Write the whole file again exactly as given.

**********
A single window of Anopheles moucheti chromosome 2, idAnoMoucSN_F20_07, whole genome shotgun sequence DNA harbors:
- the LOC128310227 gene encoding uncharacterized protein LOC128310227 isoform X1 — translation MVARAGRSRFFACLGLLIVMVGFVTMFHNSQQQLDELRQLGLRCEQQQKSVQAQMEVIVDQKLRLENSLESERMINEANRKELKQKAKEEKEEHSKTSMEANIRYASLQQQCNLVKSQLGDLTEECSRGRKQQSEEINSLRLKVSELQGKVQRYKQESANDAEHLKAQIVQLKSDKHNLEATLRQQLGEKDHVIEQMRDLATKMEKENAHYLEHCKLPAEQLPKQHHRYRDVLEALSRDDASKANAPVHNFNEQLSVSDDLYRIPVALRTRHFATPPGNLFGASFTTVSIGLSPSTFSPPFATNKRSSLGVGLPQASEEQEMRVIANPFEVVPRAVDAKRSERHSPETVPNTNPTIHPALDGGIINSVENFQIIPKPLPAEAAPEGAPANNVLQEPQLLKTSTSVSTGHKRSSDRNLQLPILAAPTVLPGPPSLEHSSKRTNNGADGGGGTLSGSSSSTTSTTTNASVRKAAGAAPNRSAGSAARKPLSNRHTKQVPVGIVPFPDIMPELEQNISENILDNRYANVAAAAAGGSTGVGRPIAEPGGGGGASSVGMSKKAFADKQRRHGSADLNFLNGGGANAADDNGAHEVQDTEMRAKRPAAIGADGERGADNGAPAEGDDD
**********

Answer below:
A single window of Anopheles moucheti chromosome 2, idAnoMoucSN_F20_07, whole genome shotgun sequence DNA harbors:
- the LOC128310227 gene encoding uncharacterized protein LOC128310227 isoform X1 — translation MVARAGRSRFFACLGLLIVMVGFVTMFHNSQQQLDELRQLGLRCEQQQKSVQAQMEVIVDQKLRLENSLESERMINEANRKELKQKAKEEKEEHSKTSMEANIRYASLQQQCNLVKSQLGDLTEECSRGRKQQSEEINSLRLKVSELQGKVQRYKQESANDAEHLKAQIVQLKSDKHNLEATLRQQLGEKDHVIEQMRDLATKMEKENAHYLEHCKLPAEQLPKQHHRYRDVLEALSRDDASKANAPVHNFNEQLSVSDDLYRIPVALRTRHFATPPGNLFGASFTTVSIGLSPSTFSPPFATNKRSSLGVGLPQASEEQEMRVIANPFEVVPRAVDAKRSERHSPETVPNTNPTIHPALDGGIINSVENFQIIPKPLPAEAAPEGAPANNVLQEPQLLKTSTSVSTGHKRSSDRNLQLPILAAPTVLPGPPSLEHSSKRTNNGADGGGGTLSGSSSSTTSTTTNASVRKAAGAAPNRSAGSAARKPLSNRHTKQVPVGIVPFPDIMPELEQNISENILDNRYANVAAAAAGGSTGVGRPIAEPGGGGGASSVGMSKKAFADKQRRHGSADLNFLNGGGANAADDNGAHEVQDTEMRAKRPAAIGADGERGADNGAPAEGDDD